Sailing to Hope Town

Hope Town lighthouse

The view of Hope Town harbour from the lighthouse --
Pelican is in the middle bottom
Winer Malone in his Hope Town workshop
building an Abaco dinghy
Firefly Sunset Grill, Elbow Cay, a lunch stop for burgers (amazingly, it was the best meal of the week even counting all the delicious seafood we ate)…
Firefly restaurant on Elbow Cay
Tahiti Beach, Elbow Cay, where low tide exposes a huge sandbar for wading and shelling…
Sean and Maggie walking on Tahiti Beach
Dinghying around
Man-O-War Cay, a lunch stop at the former wooden boat-building center and all-around charming town…
Harbour at Man-O-War Cay

Walking around Man-O-War Cay

Sean with a model Abaco dinghy and its creator, Andy Albury,
Man-O-War Cay
Great Guana Cay, for dinner at Nipper’s overlooking the Atlantic…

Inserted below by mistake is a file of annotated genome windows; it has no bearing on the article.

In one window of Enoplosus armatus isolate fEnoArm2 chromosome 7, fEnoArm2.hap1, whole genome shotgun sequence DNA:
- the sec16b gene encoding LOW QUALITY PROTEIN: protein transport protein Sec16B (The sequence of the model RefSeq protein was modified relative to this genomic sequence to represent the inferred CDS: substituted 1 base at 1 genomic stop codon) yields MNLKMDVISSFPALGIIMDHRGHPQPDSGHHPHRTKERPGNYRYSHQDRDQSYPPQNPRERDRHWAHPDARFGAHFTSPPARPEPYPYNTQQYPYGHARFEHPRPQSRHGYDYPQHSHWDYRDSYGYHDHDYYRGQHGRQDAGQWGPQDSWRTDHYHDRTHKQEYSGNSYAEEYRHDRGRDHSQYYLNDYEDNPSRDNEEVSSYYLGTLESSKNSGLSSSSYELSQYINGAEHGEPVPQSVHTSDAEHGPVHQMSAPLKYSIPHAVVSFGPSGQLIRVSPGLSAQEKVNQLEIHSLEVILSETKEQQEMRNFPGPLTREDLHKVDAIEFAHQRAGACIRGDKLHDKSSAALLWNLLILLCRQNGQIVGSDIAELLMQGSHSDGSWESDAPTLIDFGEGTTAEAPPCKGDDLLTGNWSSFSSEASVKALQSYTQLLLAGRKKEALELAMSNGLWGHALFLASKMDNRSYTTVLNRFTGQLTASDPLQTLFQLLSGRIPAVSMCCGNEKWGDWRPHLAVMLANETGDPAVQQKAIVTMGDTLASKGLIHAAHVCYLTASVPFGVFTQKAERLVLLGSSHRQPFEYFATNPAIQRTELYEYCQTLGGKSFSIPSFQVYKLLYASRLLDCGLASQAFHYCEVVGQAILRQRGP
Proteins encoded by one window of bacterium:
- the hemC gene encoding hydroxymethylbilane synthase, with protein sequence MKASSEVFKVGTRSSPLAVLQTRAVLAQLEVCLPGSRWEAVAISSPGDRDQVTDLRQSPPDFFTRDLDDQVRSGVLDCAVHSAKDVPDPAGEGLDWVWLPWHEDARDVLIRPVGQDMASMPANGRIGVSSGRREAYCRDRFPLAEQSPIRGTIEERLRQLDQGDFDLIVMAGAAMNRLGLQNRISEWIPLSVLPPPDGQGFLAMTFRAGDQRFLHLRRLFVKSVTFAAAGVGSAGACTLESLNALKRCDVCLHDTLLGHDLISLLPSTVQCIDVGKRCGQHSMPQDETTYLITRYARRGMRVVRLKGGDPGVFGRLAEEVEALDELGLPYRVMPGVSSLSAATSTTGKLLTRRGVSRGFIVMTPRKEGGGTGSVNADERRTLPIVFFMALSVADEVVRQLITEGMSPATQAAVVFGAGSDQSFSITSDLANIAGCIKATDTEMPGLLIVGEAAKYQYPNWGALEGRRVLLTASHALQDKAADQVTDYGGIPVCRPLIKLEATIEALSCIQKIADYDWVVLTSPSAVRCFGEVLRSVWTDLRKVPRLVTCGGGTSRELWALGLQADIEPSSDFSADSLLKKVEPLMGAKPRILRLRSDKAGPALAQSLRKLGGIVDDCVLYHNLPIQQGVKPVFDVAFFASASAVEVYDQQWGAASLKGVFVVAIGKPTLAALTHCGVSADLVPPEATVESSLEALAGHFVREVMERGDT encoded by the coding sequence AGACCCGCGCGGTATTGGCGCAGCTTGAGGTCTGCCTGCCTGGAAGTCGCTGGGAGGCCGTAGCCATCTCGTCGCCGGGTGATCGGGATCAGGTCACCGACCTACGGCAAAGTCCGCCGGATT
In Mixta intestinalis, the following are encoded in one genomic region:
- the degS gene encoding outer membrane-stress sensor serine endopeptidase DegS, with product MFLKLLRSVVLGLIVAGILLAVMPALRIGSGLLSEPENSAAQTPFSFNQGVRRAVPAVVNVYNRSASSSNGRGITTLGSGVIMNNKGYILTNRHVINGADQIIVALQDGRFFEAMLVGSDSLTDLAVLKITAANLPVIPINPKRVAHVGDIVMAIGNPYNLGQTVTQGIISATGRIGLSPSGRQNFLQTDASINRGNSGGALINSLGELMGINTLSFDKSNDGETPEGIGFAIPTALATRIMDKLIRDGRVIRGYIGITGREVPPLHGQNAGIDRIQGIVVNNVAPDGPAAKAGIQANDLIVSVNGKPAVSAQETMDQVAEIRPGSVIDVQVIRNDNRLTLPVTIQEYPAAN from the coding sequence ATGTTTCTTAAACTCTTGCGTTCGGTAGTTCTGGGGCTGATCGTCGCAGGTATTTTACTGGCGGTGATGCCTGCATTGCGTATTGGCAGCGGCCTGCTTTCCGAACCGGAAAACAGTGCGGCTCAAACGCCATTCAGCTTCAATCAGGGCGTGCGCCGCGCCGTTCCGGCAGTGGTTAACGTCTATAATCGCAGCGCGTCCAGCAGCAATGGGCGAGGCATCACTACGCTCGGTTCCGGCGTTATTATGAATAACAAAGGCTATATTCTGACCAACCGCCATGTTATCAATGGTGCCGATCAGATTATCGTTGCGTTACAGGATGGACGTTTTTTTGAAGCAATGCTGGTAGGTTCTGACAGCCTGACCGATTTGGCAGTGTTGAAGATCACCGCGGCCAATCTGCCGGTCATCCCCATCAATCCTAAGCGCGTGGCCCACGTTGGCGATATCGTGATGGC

Front row seat at Nippers

Photo taken by Mackenzie, the dockmaster at Orchid Bay Marina,
Great Guana Cay
Baker’s Bay, Great Guana Cay, a day stop for snorkeling…
and Treasure Cay, our base for exploring the northern half of Great Abaco Island, swimming in a blue hole, and walking on one of the most beautiful beaches in the world (per National Geographic).
Blue hole near Treasure Cay, Great Abaco
Swinging from a rope into the blue hole
Our voyage this winter has included plenty of highlights—gorgeous beaches, vivid blue-green water, new places to see. But no matter where we’ve gone, there’s nothing better than spending time with family, talking and laughing together, experiencing life together.
Having fun together
Sean and Maggie were excellent company to have aboard, and it was fun to get to know Maggie better. They had a great time and said it was their most relaxing vacation ever. When you’re only thirty, you can do a lot in a week and still have energy left over.

For us, having them here filled our souls with new energy. We thank God for Sean and Maggie and the memories we made together. It was simply the most perfect week of our trip.
The sun looks down on nothing half so good as 
a household laughing together over a meal.
C. S. Lewis